When I was a wee lad back home in the completely tame suburban stretches of Northeastern Ohio, I dreamed of Hyrule Field being real, tracking down Terra in Final Fantasy VI (or III as it was known in the States), and of course I drooled as much as any geek when the Dreamcast was announced ahead of its more successful contemporaries.
I spent my entire youth with a mix of playing videogames on long summer afternoons and playing basketball outside when my parents decided that my skin was becoming so pale I looked as if I'd soon become a bolt of lightning in front of Jeff Goldblum. And every year for as long as I can remember, I've followed the events before, during, and after the Electronic Entertainment Expo with about as much zeal as a "Twilight Mom" surfs the web looking for shirtless photos of Rob Pattinson.
As Garrett so gleefully put it to me on Tuesday morning (the first official day of the show), "It's the Super Bowl of Videogames, man!" At which point he bounded up and down like a jackalope on amphetamines right out of the hotel lobby. It really is the biggest event in videogames. Minus the one recent year where the show was little more than a ghost town stretched out across a few small venues and an airplane hangar, E3 is one giant industry highlight reel where nearly every company comes out to show the public what they're working on.
Since I first learned of the event back around age 12, I've been dying to go. I never thought I would get to, and chalked it off as one of those dreams that just sits around and festers until it dies. But then Garrett and Jon told me they needed me to go, to meet with a bunch of developers, and to in general have an awesome time at one of Nerdism's headlining events.
Folks, I do not think I am over-sharing when I say I had to actually fight back squeals of glee (and possibly a little bit of urine) when I found out I was going to this year's E3.
Looking back, the show itself was such a blur of meetings, models, celebrities, lines, loud noises, and overpriced food that it's still sinking in for me. I just accomplished one of the things on my bucket list. I went to E3. If I can convince the team to send me to Comic-Con one year, that'll be two. Say what you will about the general showing of the MMO at the event (I personally saw a good handful of promising titles), but the overall feeling I left L.A. with was one of excitement for all sorts of gaming potential.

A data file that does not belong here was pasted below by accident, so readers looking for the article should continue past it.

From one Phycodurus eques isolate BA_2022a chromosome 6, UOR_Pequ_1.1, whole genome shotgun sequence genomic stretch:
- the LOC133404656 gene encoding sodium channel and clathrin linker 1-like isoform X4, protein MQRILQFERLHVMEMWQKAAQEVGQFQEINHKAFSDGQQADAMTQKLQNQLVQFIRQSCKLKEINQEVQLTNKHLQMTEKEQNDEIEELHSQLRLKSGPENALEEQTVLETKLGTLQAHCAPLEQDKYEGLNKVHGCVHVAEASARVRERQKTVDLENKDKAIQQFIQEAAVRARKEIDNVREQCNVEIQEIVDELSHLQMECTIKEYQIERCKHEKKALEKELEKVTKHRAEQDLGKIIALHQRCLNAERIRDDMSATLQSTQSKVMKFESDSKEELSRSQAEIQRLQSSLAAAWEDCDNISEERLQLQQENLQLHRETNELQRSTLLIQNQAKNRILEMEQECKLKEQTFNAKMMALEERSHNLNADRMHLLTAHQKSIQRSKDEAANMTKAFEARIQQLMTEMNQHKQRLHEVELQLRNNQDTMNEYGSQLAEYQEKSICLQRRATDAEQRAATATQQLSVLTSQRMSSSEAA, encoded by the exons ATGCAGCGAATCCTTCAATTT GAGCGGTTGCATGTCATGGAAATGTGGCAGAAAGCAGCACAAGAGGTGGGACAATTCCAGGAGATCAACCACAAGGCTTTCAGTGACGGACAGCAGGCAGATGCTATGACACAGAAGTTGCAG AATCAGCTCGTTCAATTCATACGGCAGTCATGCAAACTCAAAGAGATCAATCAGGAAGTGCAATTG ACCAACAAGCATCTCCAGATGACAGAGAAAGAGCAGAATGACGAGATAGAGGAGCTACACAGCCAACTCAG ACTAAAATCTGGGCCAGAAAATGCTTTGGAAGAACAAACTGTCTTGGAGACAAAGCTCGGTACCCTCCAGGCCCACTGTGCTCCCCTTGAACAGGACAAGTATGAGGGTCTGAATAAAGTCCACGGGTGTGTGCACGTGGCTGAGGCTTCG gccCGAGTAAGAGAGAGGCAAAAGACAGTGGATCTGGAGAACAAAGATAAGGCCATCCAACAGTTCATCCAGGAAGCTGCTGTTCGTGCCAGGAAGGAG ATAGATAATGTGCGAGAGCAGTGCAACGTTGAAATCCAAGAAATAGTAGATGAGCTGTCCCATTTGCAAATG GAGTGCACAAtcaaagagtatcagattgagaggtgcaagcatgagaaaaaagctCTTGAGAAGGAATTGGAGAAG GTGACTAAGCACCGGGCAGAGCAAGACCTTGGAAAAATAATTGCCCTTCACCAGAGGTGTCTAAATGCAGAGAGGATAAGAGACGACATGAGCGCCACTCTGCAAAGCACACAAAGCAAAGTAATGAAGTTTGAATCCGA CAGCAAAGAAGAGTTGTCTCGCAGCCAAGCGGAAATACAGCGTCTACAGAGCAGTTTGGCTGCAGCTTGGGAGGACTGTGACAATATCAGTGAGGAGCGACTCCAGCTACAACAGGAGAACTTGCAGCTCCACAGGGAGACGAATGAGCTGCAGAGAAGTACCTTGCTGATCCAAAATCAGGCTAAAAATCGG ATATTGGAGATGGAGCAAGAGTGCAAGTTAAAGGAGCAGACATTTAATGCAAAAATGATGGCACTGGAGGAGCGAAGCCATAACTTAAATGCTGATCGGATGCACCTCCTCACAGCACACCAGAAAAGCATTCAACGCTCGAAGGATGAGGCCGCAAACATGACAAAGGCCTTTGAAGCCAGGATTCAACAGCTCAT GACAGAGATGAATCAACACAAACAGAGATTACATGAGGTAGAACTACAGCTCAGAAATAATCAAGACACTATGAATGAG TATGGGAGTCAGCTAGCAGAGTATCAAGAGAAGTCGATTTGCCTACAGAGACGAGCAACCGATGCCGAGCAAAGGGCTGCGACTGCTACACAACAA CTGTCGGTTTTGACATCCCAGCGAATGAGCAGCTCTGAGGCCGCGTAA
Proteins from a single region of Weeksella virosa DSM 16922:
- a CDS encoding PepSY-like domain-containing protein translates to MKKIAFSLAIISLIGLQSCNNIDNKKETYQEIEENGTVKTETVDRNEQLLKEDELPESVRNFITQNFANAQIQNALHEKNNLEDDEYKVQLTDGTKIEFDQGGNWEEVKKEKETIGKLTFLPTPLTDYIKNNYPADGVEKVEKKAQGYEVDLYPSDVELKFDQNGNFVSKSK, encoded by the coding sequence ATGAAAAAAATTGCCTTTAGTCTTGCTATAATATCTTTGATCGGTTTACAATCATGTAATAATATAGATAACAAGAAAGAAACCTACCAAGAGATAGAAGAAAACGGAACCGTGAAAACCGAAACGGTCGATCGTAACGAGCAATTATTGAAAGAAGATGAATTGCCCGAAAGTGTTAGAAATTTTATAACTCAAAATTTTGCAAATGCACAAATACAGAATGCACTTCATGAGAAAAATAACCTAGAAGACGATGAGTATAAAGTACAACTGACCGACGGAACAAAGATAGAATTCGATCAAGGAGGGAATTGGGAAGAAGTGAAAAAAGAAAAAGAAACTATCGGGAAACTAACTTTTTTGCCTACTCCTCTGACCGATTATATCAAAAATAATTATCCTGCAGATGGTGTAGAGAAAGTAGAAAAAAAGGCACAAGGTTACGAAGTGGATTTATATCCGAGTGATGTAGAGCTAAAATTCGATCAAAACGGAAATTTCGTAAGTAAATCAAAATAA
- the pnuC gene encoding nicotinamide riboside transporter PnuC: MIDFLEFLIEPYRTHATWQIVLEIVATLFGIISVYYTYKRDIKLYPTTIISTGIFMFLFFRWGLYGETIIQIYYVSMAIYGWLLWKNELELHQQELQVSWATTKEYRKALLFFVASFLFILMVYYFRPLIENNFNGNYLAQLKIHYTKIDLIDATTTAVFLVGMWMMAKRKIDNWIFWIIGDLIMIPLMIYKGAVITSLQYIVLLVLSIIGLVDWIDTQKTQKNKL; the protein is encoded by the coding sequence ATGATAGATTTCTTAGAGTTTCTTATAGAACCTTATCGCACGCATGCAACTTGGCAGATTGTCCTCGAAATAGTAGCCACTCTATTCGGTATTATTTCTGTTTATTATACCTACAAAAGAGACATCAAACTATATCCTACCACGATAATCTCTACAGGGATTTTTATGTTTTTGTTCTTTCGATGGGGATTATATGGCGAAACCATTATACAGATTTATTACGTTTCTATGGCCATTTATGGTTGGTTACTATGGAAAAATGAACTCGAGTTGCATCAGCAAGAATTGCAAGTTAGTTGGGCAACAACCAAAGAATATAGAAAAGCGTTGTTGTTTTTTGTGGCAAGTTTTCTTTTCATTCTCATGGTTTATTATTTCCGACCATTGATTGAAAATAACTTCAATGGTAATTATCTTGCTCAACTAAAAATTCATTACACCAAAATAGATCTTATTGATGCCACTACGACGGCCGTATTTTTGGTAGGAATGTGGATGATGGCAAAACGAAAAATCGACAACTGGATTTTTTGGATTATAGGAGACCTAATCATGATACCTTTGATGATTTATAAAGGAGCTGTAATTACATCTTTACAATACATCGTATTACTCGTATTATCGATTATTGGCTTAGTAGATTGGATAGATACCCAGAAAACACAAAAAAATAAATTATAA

Let me list out some of the ways in which "My First E3" left me gleefully enthused about gaming as a whole:
I got to play DCU, Jumpgate, Vindictus, Rift, End of Nations, Need for Speed World, and a slew more titles before many players will get their own hands on the games. I got to try Dead Rising 2, Marvel VS. Capcom 3, Hunted, Fallout: New Vegas, and more. I avoided the lines but took in the sights and sounds of the new Zelda, Donkey Kong Country, a Goldeneye Wii-make, Epic Mickey, and of course the ridiculously promising Nintendo 3DS. I watched incredibly attractive women dance in unison with the Microsoft Kinect enabled Dance Central. I chuckled loudly at the way LucasArts' Stormtroopers were corralled through the convention center like it was just another day at the office. I got free t-shirts, bags, post-cards, and lots of other ludicrous swag. I went home reeling with all the information I'd just ingested and a week later I'm still not sure if I've got it all sorted out.
I feel bad for those folks who go to the convention every year and can't get jazzed about it. Almost every single person there was there "on official business", and I did my job to the best of my ability. But when I wasn't taking notes, recording interviews, or hammering away at the keyboard? I was having more fun with more videogames than I can remember in a long, long time. It's a circus. It's loud. It's dizzying. But it's incredibly and contagiously addictive to be around that kind of atmosphere.
I hope I never get to the point where E3 becomes "just another business trip". If that ever happens, I hope that someone's still around to remind me not to take it too seriously. Even though we were there for our jobs, even though we were faced with a mountain of news and previews and interviews to hammer out... it was still all about a topic that's very much a passion of ours. We got into all of this because we love games. We love MMORPGs. We love the culture and the potential that the medium shows us. And that said, I can't wait until June of next year when I get to do it all over again.